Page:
Posted on May 14, 2007 by Rabbi Dr. Azriel Rosenfeld | Series: | Level:

Print this Article

62. Utensils – Kelim

Only utensils of cloth, animal leather or bone, metal, wood or earthenware (and rabbinically, glass) can become impure, as it says “[Anything that they fall on…] any wooden vessel or garment or skin or sack…; and if any of them falls into any earthenware vessel…”,1 and it says “And every garment and every skin vessel and anything made of goats and any wooden vessel you shall purify… but the gold and the silver [the copper, the iron, the tin and the lead (shall be purified)]”.2 A non-metal utensil other than a container can only become impure rabbinically, except when it becomes impure by being sat on or lain on; and an earthenware utensil that is not a container cannot become impure at all, as it says “…into”.1,a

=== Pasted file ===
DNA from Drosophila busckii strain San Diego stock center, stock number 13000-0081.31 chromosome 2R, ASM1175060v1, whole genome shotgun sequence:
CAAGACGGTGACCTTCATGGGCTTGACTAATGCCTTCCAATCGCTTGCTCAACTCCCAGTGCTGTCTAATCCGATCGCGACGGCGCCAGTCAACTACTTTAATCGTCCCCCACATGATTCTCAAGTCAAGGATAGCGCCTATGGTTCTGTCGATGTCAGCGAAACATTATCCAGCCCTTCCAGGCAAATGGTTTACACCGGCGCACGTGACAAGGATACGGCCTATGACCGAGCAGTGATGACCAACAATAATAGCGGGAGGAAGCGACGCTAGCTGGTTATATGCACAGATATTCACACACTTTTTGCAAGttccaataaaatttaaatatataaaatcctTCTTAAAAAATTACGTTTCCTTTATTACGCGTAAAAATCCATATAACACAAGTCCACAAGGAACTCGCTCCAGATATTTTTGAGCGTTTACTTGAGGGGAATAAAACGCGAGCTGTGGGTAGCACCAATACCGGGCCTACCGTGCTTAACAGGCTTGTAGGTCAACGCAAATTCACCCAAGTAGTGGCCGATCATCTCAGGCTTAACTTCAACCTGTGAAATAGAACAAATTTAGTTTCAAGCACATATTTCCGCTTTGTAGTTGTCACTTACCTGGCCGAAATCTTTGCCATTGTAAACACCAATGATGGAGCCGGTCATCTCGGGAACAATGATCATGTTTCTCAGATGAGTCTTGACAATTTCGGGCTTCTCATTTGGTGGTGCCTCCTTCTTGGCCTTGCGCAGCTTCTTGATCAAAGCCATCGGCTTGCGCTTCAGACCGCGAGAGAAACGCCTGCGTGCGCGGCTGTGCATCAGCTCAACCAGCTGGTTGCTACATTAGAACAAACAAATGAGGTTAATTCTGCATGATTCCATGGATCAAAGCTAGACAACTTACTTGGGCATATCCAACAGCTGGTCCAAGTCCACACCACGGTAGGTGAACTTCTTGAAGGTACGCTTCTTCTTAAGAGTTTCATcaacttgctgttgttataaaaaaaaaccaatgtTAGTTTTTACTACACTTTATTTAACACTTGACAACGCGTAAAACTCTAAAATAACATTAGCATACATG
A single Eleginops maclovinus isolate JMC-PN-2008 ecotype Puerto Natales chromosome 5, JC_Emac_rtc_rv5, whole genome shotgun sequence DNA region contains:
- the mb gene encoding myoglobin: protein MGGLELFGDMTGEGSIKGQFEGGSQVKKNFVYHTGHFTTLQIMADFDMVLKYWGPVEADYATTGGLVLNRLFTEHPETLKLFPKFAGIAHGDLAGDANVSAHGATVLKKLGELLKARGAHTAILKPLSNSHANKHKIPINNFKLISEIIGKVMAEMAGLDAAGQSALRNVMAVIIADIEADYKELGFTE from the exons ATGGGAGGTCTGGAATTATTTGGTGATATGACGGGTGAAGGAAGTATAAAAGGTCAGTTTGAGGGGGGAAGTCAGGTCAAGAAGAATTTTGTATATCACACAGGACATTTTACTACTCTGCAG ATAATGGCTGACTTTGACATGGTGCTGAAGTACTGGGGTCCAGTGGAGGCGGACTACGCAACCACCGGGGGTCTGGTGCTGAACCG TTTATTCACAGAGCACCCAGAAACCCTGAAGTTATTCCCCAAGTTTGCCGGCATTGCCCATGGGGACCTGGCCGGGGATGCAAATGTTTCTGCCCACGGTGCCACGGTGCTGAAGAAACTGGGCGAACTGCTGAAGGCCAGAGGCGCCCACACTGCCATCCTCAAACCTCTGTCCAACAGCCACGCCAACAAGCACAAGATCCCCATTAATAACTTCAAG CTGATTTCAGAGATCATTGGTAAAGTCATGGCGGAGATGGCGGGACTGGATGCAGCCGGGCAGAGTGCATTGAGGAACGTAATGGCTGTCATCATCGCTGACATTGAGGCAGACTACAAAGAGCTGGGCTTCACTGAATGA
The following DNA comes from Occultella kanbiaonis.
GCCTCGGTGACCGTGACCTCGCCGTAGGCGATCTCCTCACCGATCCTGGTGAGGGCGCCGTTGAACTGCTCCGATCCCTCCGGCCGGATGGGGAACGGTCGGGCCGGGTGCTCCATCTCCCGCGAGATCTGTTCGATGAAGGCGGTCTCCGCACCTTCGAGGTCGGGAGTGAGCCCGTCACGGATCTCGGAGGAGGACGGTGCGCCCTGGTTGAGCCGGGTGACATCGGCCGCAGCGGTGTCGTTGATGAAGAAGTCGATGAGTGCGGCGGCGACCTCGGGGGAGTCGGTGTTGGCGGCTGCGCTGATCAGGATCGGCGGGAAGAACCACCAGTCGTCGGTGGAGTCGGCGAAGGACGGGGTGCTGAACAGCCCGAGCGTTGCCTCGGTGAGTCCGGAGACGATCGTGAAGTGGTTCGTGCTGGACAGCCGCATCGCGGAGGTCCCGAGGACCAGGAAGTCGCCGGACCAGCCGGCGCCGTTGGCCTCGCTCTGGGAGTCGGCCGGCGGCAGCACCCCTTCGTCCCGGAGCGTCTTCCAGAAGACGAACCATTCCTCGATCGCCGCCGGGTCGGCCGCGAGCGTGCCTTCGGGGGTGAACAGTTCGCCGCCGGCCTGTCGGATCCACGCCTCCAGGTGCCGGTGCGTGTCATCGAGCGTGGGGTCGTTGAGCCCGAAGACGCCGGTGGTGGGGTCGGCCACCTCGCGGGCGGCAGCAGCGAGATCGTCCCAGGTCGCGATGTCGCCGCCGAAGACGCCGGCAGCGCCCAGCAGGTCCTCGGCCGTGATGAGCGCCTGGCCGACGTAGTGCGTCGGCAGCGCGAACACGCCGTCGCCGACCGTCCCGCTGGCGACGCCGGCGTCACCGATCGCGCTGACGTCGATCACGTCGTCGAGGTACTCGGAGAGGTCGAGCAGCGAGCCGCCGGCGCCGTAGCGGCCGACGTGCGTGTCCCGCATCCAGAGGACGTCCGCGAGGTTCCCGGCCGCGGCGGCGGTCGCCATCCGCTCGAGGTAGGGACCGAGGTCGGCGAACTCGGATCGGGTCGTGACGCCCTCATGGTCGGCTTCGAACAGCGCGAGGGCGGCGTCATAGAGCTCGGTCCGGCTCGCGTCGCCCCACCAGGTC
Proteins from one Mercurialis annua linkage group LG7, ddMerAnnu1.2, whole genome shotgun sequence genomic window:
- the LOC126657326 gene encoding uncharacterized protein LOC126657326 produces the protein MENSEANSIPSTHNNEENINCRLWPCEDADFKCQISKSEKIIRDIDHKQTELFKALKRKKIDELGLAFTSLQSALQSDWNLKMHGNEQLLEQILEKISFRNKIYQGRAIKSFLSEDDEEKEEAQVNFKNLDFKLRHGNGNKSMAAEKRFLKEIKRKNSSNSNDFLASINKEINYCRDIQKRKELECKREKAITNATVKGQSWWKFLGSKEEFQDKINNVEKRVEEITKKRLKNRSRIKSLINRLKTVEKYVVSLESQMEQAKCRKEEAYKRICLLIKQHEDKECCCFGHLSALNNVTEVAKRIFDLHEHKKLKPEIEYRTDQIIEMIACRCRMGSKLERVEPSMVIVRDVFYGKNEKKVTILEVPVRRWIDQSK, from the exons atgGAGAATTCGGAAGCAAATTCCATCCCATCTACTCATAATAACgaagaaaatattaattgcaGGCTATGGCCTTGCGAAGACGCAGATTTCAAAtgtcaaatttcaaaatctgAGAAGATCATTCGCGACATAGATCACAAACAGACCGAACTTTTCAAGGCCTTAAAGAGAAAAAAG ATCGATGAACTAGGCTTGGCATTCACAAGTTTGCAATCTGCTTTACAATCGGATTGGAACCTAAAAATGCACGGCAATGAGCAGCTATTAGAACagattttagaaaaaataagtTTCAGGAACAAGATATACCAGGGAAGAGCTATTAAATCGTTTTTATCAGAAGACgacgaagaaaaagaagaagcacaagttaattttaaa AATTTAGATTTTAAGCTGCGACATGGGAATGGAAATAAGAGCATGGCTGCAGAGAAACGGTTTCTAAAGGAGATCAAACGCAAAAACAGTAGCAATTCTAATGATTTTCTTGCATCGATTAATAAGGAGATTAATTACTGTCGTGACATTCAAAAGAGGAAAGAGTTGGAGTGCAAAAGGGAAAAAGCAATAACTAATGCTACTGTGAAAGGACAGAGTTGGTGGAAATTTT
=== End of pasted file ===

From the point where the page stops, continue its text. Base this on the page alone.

A utensil can only become impure after its fabrication is complete. A utensil part or a broken utensil that can no longer be used for its purpose (for earthenware: that can no longer be used as a container) cannot become impure; and if an impure utensil is broken it becomes pure (but rabbinically, if a metal vessel is later repaired it becomes impure again).b

An earthenware utensil becomes impure only when a source of impurity enters inside it even if it does not touch it, as it says “…into”1; but all other types of utensils become impure by touch even from the outside. Similarly, an earthenware utensil makes food and drink that are inside it impure even if they do not touch it, as it says “Everything that is in it becomes impure”3; and all types of utensils make food and drink impure by touch.c


1. Lev. 11:32-33 a. 1:1-2,5,8-10
2. Num. 31:20,22 b. 5:1; 6:1; 9:1; 12:1-2; 18:10
3. Lev. 11:35 c. 13:1-2,4